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Faustin-Archange Touadera won a second term in an election that took place against a backdrop of violence by rebel groups. An investigation has been launched into former president Bozize, who has been accused of a coup.
Faustin-Archange Touadera was reelected as the president of Central African Republic with more than 53% votes, according to provisional results released on Monday.
The 63-year-old president has been in power since 2016, but has struggled to seize control of vast parts of the nation from armed militias.
The results must still be officially validated by the Constitutional Court, which will process any appeals.
Touadera has blamed much of the electoral unrest on former President Francois Bozize. The former leader's candidacy was rejected by the country's top court on grounds that he did not satisfy the "good morality" requirement.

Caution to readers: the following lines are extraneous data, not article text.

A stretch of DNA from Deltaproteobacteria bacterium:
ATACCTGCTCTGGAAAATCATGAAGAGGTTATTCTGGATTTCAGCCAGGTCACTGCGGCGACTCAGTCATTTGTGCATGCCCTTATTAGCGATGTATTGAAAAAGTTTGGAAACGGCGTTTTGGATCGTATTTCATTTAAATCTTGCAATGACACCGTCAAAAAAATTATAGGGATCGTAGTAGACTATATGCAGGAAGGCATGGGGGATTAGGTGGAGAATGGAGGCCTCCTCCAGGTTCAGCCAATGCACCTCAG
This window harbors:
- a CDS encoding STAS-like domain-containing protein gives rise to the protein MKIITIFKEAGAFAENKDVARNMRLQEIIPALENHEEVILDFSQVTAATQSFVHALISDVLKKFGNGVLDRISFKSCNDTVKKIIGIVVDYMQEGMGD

"At the head of this association of criminals is former President Francois Bozize supported by his political allies. The attacks were aimed at overthrowing the institutions of the Republic and putting an end to the democratic process and finally to establish a first transition," Touadera said, according to the Associated Press.
The Central African Republic has seen waves of violence since the ousting of Bozize in 2013, which have resulted in thousands being killed and more than a million being forced to flee their homes.
An investigation has been launched into Bozize and his accomplices for their alleged role in disruptions to the election process.
The United Nations' mission to the country has spoken out against the violence. Mankeur Ndiaye, the head of the UN mission, said: "There is no doubt that these attacks are taking place in a context of disruption of the elections — before, during and after the polls.''
The Central African Republic, a producer of gold and diamonds, has a population of 4.7 million.
tg/rs (AFP, AP, Reuters)